When it comes to crowning a new world champion in WWE, it's important to boost the new guy's stock as much as possible from the outset. This can be difficult when you're moving the title between two of the company's most popular figures. You can't have the next top babyface beating out the previous top babyface, because it will divide the fans and suck away a lot of the momentum.
Enter the transitional champion.
These guys aren't meant to be the focal point of the company. They're simply an intermediary between two "true" champions, - both of whom are usually babyfaces - used as a buffer to make sure neither of the full-time champs' reputations are hurt.
There are three key elements necessary to qualify as a transitional champion: 1) You're winning the belt in order to drop it to a different guy later on, 2) The guy you're taking the belt had a substantial and lengthy reign, and 3) Your reign isn't meant to be substantial or lengthy.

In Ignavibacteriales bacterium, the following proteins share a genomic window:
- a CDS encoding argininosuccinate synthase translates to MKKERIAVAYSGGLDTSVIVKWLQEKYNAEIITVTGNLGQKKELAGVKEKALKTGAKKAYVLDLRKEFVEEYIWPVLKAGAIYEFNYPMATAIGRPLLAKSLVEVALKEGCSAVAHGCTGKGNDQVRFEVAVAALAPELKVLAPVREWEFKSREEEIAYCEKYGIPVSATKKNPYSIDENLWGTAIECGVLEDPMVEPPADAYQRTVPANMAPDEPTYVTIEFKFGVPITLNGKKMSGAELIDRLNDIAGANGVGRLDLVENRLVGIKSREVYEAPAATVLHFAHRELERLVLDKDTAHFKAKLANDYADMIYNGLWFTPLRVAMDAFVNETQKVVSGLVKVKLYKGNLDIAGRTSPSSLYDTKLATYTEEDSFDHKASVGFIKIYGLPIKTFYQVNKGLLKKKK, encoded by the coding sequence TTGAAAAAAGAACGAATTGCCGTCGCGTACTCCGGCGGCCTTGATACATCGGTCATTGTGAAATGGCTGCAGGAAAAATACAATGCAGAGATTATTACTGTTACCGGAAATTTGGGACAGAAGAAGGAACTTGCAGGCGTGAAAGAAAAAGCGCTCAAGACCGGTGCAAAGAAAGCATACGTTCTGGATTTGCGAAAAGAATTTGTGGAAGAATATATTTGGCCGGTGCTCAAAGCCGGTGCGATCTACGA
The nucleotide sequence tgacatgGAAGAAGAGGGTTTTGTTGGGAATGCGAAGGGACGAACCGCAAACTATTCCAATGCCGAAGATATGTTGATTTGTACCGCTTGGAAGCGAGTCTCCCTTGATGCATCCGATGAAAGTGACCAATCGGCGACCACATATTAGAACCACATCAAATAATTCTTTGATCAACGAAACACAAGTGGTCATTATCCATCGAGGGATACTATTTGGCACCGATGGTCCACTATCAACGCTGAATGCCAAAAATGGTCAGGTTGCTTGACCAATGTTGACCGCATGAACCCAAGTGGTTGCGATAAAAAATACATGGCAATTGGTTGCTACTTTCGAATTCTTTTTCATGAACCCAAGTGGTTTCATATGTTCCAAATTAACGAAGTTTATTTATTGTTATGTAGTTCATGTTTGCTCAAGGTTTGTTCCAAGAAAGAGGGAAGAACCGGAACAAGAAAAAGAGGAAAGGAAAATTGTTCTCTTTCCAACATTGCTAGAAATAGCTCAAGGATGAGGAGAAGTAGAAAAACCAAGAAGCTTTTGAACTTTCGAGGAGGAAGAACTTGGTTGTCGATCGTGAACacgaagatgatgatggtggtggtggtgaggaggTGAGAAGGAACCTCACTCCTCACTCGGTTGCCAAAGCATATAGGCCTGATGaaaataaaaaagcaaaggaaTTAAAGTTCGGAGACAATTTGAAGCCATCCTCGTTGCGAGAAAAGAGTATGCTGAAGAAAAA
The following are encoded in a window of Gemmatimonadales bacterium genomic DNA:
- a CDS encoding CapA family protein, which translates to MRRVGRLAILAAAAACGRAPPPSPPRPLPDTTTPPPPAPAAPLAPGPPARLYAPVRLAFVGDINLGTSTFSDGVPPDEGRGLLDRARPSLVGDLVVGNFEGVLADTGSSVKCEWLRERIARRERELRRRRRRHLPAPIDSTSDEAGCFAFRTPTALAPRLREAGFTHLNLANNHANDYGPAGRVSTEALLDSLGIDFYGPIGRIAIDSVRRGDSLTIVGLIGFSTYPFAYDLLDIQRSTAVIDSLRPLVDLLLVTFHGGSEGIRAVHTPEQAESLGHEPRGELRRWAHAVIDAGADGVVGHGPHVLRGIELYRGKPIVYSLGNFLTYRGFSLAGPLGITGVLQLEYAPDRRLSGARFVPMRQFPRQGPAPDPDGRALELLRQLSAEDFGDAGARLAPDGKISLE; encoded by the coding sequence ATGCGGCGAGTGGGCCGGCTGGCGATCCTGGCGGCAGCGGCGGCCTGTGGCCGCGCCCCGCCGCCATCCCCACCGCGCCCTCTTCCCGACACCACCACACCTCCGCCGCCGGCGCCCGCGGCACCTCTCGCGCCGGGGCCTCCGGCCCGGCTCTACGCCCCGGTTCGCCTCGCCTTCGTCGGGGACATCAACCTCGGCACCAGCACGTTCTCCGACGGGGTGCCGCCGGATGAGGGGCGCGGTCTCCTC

Now, given that somewhat woeful description of what constitutes a transitional champion, you might think that this list is going to be nothing more than a Who's Who of crappy titleholders. But just because a guy wasn't necessarily meant to be a memorable champion, that doesn't mean he can't be one.